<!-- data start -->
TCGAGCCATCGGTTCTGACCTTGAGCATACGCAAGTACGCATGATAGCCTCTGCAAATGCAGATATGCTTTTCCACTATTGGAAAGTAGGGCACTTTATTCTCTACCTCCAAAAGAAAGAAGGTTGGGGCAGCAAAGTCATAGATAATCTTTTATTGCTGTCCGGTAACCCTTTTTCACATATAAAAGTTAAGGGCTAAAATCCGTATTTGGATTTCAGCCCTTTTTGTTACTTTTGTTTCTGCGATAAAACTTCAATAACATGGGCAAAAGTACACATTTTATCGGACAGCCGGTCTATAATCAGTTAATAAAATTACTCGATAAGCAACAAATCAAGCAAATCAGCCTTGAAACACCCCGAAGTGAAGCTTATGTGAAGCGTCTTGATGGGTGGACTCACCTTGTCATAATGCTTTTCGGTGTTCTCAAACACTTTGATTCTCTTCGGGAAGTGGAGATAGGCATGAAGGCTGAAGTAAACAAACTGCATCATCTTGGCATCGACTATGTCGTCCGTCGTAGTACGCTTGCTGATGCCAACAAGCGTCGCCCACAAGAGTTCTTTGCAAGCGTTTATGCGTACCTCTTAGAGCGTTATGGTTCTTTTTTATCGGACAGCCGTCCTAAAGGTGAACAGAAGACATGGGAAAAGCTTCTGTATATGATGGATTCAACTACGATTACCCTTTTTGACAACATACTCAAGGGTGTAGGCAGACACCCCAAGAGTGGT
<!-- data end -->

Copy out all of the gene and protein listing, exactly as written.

TCGAGCCATCGGTTCTGACCTTGAGCATACGCAAGTACGCATGATAGCCTCTGCAAATGCAGATATGCTTTTCCACTATTGGAAAGTAGGGCACTTTATTCTCTACCTCCAAAAGAAAGAAGGTTGGGGCAGCAAAGTCATAGATAATCTTTTATTGCTGTCCGGTAACCCTTTTTCACATATAAAAGTTAAGGGCTAAAATCCGTATTTGGATTTCAGCCCTTTTTGTTACTTTTGTTTCTGCGATAAAACTTCAATAACATGGGCAAAAGTACACATTTTATCGGACAGCCGGTCTATAATCAGTTAATAAAATTACTCGATAAGCAACAAATCAAGCAAATCAGCCTTGAAACACCCCGAAGTGAAGCTTATGTGAAGCGTCTTGATGGGTGGACTCACCTTGTCATAATGCTTTTCGGTGTTCTCAAACACTTTGATTCTCTTCGGGAAGTGGAGATAGGCATGAAGGCTGAAGTAAACAAACTGCATCATCTTGGCATCGACTATGTCGTCCGTCGTAGTACGCTTGCTGATGCCAACAAGCGTCGCCCACAAGAGTTCTTTGCAAGCGTTTATGCGTACCTCTTAGAGCGTTATGGTTCTTTTTTATCGGACAGCCGTCCTAAAGGTGAACAGAAGACATGGGAAAAGCTTCTGTATATGATGGATTCAACTACGATTACCCTTTTTGACAACATACTCAAGGGTGTAGGCAGACACCCCAAGAGTGGT